It sure looks like the person in charge of the entire U.S. intelligence community is selectively releasing unverified intelligence so that the Democrats look bad ahead of the 2020 presidential election.
Worse still, the intelligence, at least in the minds of some critics, could indeed be Russian disinformation.
A letter sent Tuesday to Senator Lindsey Graham, director of National Intelligence John Ratcliffe – a former Republican congressman from Texas and a firm ally of the president – disclosed information regarding the FBI's investigation into possible collusion campaign released between Russia and Donald Trump's President 2016.
Here is the gist of the revelation:
In late July 2016, US intelligence agencies gained insights into Russian intelligence analysis that alleged US presidential candidate Hillary Clinton approved a campaign plan to unleash a scandal against US presidential candidate Donald Trump by targeting Putin and the hackers Democrats got tied to National Committee. The IC does not know the veracity of this claim or the extent to which Russian intelligence analysis could reflect exaggeration or forgery.
Let's make it clear what this says: America received information that Russian spies believed Hillary Clinton's 2016 campaign made links between Trump and the Kremlin, but US intelligence agencies could not confirm whether this was true because Moscow may just invented.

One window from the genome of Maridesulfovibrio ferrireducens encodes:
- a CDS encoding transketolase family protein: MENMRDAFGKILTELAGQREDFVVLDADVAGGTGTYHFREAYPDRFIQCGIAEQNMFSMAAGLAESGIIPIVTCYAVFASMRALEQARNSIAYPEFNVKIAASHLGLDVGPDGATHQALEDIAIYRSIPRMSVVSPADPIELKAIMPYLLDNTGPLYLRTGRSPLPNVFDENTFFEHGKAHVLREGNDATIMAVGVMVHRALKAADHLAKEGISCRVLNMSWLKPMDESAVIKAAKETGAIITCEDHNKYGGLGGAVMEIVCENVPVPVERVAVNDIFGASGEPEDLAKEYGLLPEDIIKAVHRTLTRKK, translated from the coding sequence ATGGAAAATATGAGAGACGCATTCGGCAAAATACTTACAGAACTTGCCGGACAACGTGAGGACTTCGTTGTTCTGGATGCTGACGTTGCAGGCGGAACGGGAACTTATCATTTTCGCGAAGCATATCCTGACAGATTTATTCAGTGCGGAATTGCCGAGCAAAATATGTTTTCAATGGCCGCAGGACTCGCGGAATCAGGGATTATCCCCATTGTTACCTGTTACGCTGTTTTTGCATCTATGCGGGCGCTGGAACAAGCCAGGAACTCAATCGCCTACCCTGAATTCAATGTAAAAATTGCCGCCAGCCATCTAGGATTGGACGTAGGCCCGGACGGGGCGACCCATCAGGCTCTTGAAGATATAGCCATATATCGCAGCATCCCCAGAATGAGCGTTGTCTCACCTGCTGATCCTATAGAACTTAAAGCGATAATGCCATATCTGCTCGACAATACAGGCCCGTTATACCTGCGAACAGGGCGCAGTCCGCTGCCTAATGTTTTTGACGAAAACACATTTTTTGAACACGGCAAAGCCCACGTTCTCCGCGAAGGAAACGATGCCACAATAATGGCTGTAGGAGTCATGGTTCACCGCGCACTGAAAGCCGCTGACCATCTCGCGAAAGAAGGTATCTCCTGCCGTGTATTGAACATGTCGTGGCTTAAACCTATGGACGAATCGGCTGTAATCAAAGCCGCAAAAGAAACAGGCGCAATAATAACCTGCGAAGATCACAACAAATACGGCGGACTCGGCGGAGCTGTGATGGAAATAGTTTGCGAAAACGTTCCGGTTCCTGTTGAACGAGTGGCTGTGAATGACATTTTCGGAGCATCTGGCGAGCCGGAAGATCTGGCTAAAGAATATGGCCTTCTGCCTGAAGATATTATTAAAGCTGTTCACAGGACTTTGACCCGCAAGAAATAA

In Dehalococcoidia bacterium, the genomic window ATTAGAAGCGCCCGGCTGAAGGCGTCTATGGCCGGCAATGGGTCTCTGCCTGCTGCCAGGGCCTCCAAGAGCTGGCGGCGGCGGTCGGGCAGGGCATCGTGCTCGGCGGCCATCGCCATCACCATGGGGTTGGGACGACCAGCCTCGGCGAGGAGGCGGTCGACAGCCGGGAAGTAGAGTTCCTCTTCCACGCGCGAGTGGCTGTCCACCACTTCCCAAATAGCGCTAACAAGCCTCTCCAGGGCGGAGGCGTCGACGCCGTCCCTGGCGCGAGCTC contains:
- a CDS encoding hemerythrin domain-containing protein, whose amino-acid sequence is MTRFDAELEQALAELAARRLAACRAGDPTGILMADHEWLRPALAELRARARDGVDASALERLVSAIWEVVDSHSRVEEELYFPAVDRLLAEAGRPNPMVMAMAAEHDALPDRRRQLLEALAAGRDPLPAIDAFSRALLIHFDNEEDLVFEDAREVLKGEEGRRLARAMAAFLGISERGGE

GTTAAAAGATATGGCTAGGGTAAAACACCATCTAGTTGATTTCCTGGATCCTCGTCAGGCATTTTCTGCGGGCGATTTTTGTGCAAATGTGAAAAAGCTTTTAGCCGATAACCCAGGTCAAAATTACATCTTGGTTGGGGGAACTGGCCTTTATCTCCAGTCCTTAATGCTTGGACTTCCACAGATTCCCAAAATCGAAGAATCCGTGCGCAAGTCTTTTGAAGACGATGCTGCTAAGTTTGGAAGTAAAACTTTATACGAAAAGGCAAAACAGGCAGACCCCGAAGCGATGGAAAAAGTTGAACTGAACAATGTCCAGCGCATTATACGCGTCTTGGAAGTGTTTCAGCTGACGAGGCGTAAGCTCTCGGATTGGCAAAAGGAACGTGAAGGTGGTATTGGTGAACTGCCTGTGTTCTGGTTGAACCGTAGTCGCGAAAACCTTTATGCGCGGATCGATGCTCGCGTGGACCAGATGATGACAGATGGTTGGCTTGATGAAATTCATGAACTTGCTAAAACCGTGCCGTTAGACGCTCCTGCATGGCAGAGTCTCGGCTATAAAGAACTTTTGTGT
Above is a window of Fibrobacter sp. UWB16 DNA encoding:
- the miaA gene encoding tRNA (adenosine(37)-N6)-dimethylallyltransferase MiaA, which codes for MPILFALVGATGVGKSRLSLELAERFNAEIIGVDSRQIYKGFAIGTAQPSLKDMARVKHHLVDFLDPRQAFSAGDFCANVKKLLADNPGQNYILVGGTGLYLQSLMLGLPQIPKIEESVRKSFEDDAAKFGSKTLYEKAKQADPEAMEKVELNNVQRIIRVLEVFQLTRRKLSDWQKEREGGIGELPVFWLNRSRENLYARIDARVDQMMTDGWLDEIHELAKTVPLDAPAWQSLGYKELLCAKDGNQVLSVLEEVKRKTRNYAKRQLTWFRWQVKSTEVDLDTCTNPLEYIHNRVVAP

In other words, Ratcliffe admitted that he published material that would likely harm Clinton and the Democrats, and help Trump, without knowing its accuracy.
But it's getting worse: Recent news reports have revealed that Ratcliffe released intelligence against advice from apolitical US intelligence officials who feared it would "give credibility to the Kremlin-sponsored material," according to the Wall Street Journal.
As a DNI, of course, Ratcliffe doesn't have to listen to his subordinates. However, the coverage further suggests that Ratcliffe, who vigorously defended Trump during the impeachment negotiations as a then-member of Congress, gave Trump's political interests priority over those of the nation as a whole.
The letter went public just hours before Trump and former Vice President Joe Biden in the first 2020 presidential debate. And intentionally or intentionally, the disclosure had an immediate impact: during the debate, the President mentioned what Ratcliffe was making public. "You saw what happened to Hillary Clinton today where it was a very big scam," he said.
All of this is deeply worrying and threatens to politicize the intelligence services at a time when immaculate, clear information is of paramount importance. "He's been releasing information out of blatantly partiality, and underhandedly," said John Sipher, who led the CIA's Russia operations for a 28-year career with the agency's National Clandestine Service.
In one fell swoop, Ratcliffe could have ruined the reputation of American spy agencies. "The damage to US intelligence will be difficult to undo for years," said Alina Polyakova, president and CEO of the Center for European Policy Analysis in Washington, DC.
"Among the Worst Sins of a Professional Intelligence Officer"
The perception of the intelligence community as a whole is only positive if it is viewed as a non-political entity that provides unbiased, fact-based information to policy makers.